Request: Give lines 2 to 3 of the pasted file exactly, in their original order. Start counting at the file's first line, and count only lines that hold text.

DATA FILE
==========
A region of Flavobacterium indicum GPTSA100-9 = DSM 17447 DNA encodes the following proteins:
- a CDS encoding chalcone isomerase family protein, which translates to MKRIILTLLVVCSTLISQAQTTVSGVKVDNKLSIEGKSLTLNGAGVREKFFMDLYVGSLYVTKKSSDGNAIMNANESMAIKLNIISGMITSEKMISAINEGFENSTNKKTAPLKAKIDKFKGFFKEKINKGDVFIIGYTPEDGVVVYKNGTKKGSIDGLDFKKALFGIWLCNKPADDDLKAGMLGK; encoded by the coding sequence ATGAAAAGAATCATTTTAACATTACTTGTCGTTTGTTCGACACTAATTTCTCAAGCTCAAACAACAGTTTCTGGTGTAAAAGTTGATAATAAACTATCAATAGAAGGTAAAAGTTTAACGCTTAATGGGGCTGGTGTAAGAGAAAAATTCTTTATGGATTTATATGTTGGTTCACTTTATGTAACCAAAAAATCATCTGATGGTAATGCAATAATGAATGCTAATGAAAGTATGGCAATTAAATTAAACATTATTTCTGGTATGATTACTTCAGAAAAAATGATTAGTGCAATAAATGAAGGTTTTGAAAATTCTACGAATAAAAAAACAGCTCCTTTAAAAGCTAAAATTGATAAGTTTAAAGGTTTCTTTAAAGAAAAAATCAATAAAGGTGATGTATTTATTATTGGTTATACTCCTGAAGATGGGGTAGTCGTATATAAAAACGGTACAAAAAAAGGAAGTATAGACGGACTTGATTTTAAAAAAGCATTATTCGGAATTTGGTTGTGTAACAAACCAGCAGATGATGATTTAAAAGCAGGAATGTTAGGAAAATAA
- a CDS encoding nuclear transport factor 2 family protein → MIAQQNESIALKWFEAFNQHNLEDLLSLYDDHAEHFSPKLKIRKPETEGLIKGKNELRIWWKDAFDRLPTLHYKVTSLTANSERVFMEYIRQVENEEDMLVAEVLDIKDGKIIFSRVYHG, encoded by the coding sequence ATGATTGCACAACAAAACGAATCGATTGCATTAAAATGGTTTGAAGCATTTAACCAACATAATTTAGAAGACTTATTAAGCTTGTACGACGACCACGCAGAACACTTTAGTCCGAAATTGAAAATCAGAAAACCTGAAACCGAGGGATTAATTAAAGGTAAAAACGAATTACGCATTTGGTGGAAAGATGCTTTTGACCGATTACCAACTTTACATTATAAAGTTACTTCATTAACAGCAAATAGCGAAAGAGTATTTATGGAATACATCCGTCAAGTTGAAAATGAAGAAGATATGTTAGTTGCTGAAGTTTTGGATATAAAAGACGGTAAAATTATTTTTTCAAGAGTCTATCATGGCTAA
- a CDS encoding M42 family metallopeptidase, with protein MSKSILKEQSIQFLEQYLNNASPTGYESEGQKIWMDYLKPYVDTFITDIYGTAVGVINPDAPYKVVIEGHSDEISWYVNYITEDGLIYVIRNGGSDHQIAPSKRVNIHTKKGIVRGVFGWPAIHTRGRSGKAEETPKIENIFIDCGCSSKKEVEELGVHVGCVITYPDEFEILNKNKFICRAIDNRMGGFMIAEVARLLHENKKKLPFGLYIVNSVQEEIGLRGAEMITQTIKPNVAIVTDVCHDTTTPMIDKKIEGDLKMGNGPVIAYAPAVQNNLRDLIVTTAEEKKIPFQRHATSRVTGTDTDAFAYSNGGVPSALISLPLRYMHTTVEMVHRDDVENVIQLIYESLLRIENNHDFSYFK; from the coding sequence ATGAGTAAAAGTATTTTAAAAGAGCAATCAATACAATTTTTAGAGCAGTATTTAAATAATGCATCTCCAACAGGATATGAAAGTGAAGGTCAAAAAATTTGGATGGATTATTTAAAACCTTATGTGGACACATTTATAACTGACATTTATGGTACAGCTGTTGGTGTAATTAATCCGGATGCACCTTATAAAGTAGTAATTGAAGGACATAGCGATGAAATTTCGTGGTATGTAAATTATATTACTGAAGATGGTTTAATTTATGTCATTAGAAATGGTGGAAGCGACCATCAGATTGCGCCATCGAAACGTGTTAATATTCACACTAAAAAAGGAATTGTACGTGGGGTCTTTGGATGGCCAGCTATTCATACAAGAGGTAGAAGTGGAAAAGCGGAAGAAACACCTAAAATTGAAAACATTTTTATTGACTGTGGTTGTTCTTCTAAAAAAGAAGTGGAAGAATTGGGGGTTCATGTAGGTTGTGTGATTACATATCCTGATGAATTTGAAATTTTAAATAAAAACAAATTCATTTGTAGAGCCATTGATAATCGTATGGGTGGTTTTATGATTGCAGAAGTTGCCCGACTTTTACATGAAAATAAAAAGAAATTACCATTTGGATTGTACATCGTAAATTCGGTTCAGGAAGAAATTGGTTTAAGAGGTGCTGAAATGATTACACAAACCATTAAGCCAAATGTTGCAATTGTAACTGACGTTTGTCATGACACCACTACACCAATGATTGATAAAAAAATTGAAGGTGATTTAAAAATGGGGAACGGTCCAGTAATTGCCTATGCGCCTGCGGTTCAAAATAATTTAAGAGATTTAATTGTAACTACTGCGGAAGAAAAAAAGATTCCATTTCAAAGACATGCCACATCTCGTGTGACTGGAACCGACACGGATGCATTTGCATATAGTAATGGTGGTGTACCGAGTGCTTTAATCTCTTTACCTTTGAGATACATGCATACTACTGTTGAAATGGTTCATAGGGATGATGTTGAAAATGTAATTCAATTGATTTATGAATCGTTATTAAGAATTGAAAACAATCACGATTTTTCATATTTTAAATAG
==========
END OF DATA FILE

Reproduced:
- a CDS encoding chalcone isomerase family protein, which translates to MKRIILTLLVVCSTLISQAQTTVSGVKVDNKLSIEGKSLTLNGAGVREKFFMDLYVGSLYVTKKSSDGNAIMNANESMAIKLNIISGMITSEKMISAINEGFENSTNKKTAPLKAKIDKFKGFFKEKINKGDVFIIGYTPEDGVVVYKNGTKKGSIDGLDFKKALFGIWLCNKPADDDLKAGMLGK; encoded by the coding sequence ATGAAAAGAATCATTTTAACATTACTTGTCGTTTGTTCGACACTAATTTCTCAAGCTCAAACAACAGTTTCTGGTGTAAAAGTTGATAATAAACTATCAATAGAAGGTAAAAGTTTAACGCTTAATGGGGCTGGTGTAAGAGAAAAATTCTTTATGGATTTATATGTTGGTTCACTTTATGTAACCAAAAAATCATCTGATGGTAATGCAATAATGAATGCTAATGAAAGTATGGCAATTAAATTAAACATTATTTCTGGTATGATTACTTCAGAAAAAATGATTAGTGCAATAAATGAAGGTTTTGAAAATTCTACGAATAAAAAAACAGCTCCTTTAAAAGCTAAAATTGATAAGTTTAAAGGTTTCTTTAAAGAAAAAATCAATAAAGGTGATGTATTTATTATTGGTTATACTCCTGAAGATGGGGTAGTCGTATATAAAAACGGTACAAAAAAAGGAAGTATAGACGGACTTGATTTTAAAAAAGCATTATTCGGAATTTGGTTGTGTAACAAACCAGCAGATGATGATTTAAAAGCAGGAATGTTAGGAAAATAA
- a CDS encoding nuclear transport factor 2 family protein → MIAQQNESIALKWFEAFNQHNLEDLLSLYDDHAEHFSPKLKIRKPETEGLIKGKNELRIWWKDAFDRLPTLHYKVTSLTANSERVFMEYIRQVENEEDMLVAEVLDIKDGKIIFSRVYHG, encoded by the coding sequence ATGATTGCACAACAAAACGAATCGATTGCATTAAAATGGTTTGAAGCATTTAACCAACATAATTTAGAAGACTTATTAAGCTTGTACGACGACCACGCAGAACACTTTAGTCCGAAATTGAAAATCAGAAAACCTGAAACCGAGGGATTAATTAAAGGTAAAAACGAATTACGCATTTGGTGGAAAGATGCTTTTGACCGATTACCAACTTTACATTATAAAGTTACTTCATTAACAGCAAATAGCGAAAGAGTATTTATGGAATACATCCGTCAAGTTGAAAATGAAGAAGATATGTTAGTTGCTGAAGTTTTGGATATAAAAGACGGTAAAATTATTTTTTCAAGAGTCTATCATGGCTAA